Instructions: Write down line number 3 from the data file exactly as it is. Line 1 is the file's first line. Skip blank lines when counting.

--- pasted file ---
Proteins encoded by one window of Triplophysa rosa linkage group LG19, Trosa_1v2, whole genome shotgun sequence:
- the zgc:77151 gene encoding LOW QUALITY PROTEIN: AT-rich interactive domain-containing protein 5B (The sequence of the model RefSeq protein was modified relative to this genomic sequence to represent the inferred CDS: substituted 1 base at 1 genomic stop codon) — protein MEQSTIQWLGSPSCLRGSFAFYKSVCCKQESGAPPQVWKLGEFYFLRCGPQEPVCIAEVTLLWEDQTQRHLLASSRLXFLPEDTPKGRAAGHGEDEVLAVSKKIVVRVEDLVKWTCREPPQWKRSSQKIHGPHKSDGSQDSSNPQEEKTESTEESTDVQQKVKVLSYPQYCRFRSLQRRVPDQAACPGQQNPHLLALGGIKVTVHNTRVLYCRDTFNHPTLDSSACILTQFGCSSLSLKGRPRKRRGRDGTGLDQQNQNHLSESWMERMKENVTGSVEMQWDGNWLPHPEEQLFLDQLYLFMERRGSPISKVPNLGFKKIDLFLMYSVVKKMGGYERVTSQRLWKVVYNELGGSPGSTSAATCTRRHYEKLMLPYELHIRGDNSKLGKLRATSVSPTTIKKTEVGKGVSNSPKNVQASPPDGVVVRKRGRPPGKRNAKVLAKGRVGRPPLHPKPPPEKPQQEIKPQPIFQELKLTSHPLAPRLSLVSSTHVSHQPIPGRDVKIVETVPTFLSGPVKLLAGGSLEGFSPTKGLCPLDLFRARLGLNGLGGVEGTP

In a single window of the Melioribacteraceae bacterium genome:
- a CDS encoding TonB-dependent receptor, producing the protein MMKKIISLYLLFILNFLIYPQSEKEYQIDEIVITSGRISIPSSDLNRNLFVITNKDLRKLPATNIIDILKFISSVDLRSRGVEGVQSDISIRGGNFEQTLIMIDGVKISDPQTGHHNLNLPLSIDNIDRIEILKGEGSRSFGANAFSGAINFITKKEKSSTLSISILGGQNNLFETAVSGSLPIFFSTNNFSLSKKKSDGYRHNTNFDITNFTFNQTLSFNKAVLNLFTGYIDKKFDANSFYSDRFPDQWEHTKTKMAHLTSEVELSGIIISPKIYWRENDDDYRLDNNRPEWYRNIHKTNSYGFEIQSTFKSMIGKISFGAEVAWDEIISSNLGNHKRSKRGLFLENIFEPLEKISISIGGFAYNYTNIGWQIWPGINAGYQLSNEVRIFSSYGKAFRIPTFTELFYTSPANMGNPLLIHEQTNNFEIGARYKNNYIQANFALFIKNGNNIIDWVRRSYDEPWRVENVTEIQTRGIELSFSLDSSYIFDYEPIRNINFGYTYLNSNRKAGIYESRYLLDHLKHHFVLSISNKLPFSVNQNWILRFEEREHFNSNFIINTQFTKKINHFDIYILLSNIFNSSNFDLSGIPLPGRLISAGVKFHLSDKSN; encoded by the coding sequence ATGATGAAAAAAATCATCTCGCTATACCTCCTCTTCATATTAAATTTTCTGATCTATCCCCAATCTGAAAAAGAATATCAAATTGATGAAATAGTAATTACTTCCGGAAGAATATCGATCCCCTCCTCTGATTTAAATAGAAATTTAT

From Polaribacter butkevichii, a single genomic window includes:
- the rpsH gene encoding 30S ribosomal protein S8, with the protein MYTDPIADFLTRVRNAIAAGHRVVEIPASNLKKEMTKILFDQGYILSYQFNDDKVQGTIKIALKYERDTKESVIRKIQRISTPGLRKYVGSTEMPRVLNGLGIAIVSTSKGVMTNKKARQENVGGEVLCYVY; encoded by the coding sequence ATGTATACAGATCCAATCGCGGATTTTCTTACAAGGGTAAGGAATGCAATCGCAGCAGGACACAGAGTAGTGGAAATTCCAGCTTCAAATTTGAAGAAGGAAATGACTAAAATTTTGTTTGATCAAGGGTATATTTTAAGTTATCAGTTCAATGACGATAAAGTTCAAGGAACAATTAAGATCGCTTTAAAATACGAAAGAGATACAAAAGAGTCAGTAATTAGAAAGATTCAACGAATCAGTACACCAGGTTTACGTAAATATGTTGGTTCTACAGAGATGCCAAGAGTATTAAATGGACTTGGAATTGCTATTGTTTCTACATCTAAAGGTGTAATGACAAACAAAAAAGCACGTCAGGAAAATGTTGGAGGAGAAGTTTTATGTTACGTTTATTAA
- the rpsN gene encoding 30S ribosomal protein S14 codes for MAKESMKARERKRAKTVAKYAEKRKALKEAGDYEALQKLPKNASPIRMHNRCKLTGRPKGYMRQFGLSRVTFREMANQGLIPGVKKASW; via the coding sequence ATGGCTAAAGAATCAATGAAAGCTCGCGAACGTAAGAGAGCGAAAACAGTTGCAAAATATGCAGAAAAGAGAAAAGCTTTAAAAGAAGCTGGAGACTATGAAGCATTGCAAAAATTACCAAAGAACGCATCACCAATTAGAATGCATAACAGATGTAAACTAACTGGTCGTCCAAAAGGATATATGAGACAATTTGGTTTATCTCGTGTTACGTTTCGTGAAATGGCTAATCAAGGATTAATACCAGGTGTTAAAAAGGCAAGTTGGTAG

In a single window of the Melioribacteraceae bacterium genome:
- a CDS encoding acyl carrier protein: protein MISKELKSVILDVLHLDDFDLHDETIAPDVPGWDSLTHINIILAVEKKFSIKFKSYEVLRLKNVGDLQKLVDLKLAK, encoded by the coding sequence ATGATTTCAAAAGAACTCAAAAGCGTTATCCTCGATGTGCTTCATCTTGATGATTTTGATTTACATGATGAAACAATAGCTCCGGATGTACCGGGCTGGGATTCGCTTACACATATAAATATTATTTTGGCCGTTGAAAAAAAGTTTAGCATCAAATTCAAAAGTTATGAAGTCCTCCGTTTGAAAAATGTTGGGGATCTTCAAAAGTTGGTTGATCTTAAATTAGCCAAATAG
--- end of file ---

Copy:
In a single window of the Melioribacteraceae bacterium genome: